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Encountering Science, Knowledge and Nature in the Early Modern World

Research Seminar

Organised by Prof. Giancarlo Casale,  Dr Meira Gold (Max Weber Fellow) and Prof. Stéphane Van Damme
Registration code: HEC-RS-ENCSCI-19
Block seminar: 20, 24, 27 January 2020 (9:00-18:00, Sala del Torrino)

Admin. Assistant: Miriam Curci


Enrolled participants only

Seminar description

After several decades of epistemological and empirical discussions, historians of knowledge found a way to consolidate the heuristic position of their discipline by making it more global in scope. The global history of knowledge has the advantage of provincializing Europe by giving equal status to Chinese, Arabic knowledge or Ottoman sciences, without the need to insist on the particularity of western knowledge. The end of exceptionalism enabled them to grasp the slow globalisation of knowledge and its link to particular processes of political, economic, and cultural globalisation or internationalization.

However, this historiographical shift does seem enough to understand the early modern word and gives the impression that process of globalization and capitalocene replaced the global diffusion of western modern sciences as a master narrative. Therefore, the last decade has seen a proliferation of historiographical approaches dealing with encounters in microhistorical perspectives, from connected history to go-betweens, empires in the material turn, cultural areas, contact zones, multi-naturalism, anthropology’s comparative ontologies, the environment, the Anthropocene, the history of sciences and the global history of knowledge, all seeking to escape the grand Eurocentric narrative of the Scientific Revolution and adopt a more global vision, entering into dialogue with cultures that lie beyond the confines of science and empire. Big is no longer beautiful enough to underpin the work of our discipline.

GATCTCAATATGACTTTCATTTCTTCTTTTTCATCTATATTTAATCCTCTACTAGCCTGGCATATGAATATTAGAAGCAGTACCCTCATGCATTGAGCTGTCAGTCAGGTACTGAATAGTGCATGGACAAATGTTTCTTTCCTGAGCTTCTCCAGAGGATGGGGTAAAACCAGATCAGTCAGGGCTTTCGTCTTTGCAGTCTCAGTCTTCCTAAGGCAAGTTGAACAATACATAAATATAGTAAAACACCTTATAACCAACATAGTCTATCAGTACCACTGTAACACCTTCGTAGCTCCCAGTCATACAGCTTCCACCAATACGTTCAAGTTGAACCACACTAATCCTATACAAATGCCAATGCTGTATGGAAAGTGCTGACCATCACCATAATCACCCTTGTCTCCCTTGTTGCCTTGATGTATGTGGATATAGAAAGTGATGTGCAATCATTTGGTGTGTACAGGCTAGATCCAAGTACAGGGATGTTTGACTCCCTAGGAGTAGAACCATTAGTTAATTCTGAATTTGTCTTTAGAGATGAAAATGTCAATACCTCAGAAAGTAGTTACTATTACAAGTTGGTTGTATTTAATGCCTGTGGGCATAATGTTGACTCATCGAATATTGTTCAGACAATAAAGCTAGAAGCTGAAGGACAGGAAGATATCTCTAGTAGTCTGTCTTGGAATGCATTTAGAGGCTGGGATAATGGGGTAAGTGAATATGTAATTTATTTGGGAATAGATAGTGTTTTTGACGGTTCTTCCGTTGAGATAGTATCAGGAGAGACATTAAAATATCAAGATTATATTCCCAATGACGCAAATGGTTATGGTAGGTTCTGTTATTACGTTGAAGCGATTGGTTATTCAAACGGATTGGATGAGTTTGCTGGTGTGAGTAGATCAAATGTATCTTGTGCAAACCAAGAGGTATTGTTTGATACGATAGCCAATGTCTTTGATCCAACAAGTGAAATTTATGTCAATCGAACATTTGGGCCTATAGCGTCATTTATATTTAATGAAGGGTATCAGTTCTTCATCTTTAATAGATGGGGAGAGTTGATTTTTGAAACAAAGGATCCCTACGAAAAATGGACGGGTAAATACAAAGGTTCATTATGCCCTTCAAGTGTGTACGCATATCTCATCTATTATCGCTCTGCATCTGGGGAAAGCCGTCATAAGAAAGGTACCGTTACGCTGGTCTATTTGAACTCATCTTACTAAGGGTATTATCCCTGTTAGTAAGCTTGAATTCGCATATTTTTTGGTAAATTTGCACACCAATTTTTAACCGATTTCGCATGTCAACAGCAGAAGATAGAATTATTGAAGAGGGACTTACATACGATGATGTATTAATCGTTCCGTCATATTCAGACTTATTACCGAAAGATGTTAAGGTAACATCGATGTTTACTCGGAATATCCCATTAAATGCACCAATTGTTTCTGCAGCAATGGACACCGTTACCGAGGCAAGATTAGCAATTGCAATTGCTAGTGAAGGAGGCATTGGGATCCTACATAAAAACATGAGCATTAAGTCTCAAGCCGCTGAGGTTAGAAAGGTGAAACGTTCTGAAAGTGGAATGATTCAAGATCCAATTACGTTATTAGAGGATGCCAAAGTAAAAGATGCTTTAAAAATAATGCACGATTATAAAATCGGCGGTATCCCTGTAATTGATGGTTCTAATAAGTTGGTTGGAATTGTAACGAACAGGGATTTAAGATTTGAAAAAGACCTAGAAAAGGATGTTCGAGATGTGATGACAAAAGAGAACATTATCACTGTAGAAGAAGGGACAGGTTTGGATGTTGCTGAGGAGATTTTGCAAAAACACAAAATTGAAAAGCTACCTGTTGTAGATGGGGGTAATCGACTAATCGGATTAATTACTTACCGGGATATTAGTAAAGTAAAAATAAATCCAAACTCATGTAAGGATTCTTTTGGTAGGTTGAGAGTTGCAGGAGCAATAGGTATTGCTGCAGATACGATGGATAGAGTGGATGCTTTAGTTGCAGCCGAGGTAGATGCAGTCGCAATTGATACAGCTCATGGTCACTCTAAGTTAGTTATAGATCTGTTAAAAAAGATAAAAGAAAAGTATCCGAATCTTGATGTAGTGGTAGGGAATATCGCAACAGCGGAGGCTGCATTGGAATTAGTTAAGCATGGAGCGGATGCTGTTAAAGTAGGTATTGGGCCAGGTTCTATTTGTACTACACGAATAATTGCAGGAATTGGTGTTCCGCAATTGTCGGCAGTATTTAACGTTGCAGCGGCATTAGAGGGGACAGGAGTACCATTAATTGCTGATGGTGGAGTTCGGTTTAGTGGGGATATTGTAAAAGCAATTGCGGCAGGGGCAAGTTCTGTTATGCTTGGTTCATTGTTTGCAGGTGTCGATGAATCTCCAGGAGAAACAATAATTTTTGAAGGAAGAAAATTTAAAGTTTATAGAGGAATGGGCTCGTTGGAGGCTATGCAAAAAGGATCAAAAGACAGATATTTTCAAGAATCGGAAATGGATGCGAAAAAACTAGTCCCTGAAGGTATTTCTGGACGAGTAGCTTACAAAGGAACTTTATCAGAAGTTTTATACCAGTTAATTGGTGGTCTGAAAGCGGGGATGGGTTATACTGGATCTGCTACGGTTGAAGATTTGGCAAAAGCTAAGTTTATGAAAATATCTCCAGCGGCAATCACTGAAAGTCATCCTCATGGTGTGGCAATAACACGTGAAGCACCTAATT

This research seminar would like to provide a critical discussion of this current scholarship about the multiple processes of knowing the world in a comparative perspective.


20 January: Why Encounters Matter?

Session 1 (9:15-11:00): Introductory Session

  • Raj, Kapil. 2016. "Go-Betweens, travelers, and cultural translators. " in B. Lightman (ed.), A companion to the history of science, London: Blackwell, 39-57.
  • Michael T. Bravo, « Ethnographic Navigation and the Geographical Gift », in David N. Livingstone et Charles W. J. Withers (dir.), Geography and Enlightenment, Chicago, London, The University of Chicago Press, 1999, pp. 199-235.
  • Sujit Sivasundaram, 'Sciences and the Global: On Methods, Questions, and Theory', Isis, 101, no. 1 (2010), pp. 146-58.

Session 2 (11:15-13:00): Encountering Mathematics, Mathematizing Nature

  • Geoffrey Gorham and Benjamin Hill (eds.), The language of nature. Reassessing the mathematization of natural philosophy (Minneapolis, University of Minnesota Press, 2015)